Don’t tell my boss, but on most work days I get out of bed, wash up, and log on to my computer in my pajamas. I work from home in case you haven't guessed. I'm also not a morning person. Even though I can be found in loungewear most days, I do love and enjoy fashion. Everyone likes to feel good about themselves, and there's a unique sense of confidence that comes with wearing an outfit that you know you look good in.
With this in mind, I recently used the KonMari method to organize and clean out my closet, hoping to throw out the sweats I've been wearing since college and rediscover the casual summer dresses I've always loved. Instead of finding those forgotten pieces, I realized that even after I eliminated all the clothes that didn't spark joy, what I kept didn't make me happy either. But, for me, going shopping is no easy feat.
I was born prematurely and experienced complications at birth, which resulted in Cerebral Palsy (CP), so I'm a wheelchair user. I’m lucky if I can make it through the aisles and racks in a store, let alone to the dressing room to try on clothes. On more than one occasion, the supposed "wheelchair accessible" rooms were simply storage spaces for empty clothing racks and boxes of hangers. It's even harder to find dressing rooms with grab bars or a bench long and wide enough for me to comfortably sit on. This is just the beginning of why shopping for clothes in stores gives me anxiety.
A few friends who had tried and loved Stitch Fix suggested I try the fashion subscription box method myself. I was intrigued by the idea of a stylist shopping for me and the freedom of trying on clothes at home, but I was also skeptical.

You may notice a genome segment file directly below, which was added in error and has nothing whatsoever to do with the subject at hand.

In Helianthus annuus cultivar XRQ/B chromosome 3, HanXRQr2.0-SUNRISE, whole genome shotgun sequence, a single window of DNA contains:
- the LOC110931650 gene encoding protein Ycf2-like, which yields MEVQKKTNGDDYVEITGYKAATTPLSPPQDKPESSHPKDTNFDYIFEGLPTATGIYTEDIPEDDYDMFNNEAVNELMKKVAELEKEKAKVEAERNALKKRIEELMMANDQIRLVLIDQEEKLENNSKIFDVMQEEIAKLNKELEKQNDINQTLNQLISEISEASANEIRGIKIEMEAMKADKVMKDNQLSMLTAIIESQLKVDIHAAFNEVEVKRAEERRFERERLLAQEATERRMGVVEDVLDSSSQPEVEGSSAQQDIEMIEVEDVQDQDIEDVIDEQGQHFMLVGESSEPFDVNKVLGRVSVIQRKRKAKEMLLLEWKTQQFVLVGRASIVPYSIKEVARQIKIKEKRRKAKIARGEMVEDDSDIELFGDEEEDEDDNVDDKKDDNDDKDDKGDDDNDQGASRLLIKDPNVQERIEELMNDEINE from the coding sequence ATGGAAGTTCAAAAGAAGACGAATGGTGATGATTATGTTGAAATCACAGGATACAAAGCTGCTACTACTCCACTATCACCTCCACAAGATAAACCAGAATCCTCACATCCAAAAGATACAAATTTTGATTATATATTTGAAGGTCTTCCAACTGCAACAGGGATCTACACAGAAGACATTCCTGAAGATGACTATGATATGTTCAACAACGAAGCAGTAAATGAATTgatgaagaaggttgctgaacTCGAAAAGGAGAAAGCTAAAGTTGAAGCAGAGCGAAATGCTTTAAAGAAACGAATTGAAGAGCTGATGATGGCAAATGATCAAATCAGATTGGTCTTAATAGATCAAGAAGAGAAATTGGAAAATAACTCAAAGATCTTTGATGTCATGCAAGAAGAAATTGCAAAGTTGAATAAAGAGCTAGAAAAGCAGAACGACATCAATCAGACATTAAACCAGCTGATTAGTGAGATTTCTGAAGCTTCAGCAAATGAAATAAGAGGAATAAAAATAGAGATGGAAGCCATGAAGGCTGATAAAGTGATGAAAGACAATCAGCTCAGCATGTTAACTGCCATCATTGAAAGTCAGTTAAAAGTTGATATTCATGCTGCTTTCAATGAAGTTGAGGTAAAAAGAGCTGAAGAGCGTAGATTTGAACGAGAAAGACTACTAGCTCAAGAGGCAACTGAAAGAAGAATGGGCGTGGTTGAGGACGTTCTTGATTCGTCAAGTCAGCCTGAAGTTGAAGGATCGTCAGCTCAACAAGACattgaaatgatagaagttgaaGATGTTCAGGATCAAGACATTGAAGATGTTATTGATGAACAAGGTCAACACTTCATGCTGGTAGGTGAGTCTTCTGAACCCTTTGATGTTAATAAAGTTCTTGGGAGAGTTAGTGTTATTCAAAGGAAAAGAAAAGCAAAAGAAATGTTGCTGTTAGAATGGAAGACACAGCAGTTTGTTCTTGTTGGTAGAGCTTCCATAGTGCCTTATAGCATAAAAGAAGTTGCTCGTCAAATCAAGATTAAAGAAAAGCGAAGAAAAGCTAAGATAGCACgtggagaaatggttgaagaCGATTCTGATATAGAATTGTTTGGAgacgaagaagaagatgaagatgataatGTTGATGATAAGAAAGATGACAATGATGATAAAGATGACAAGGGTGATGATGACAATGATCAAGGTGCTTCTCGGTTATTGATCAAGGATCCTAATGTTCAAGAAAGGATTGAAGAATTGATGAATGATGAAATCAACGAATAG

I was anxious about all of the little things that make my body different. I'm 4'11 and my muscles are visibly tighter than able-bodied people. This sometimes affects how clothes fit and look on me. Off-the-shoulder tops are hit-or-miss, usually misses, because the cut might make it difficult for me to roll my chair. Dress length matters because when I sit, dresses get shorter and I can't cross my legs. I would never even dream of trying on a romper, but that's not even a disability thing (how does one pee?). Could Stitch Fix's questionnaire really capture my style and needs? Would a stylist understand all the nuanced challenges I face getting dressed every day?
I asked my friend Penny to help me fill out my profile so I didn't give the "wrong" answers. We tackled questions about proportion, fit, price, and weight, which was a difficult one. I have no idea how much I weight—seriously; accessible scales aren't a thing in most doctor's offices. It's gotten to the point where I'm not even offended by the idea of going to the vet and getting on a dog scale. I should be, but that's for another essay.
My friends told me that the key to getting a good Fix is getting the right stylist. Well, my stylist's name is Ashley and I want to keep her forever and ever. I had been worried that the style quiz was just a marketing tool, but I feel like Ashley actually got me. My first Fix included a pair of minimally-distressed medium-wash jeans, a silver bracelet, a gray, slightly oversized cardigan, a white cotton-blend top with crochet details, and a bright floral print top. Admittedly, some of those picks sparked more joy in me than others, but I thought, this Stitch Fix thing just might work.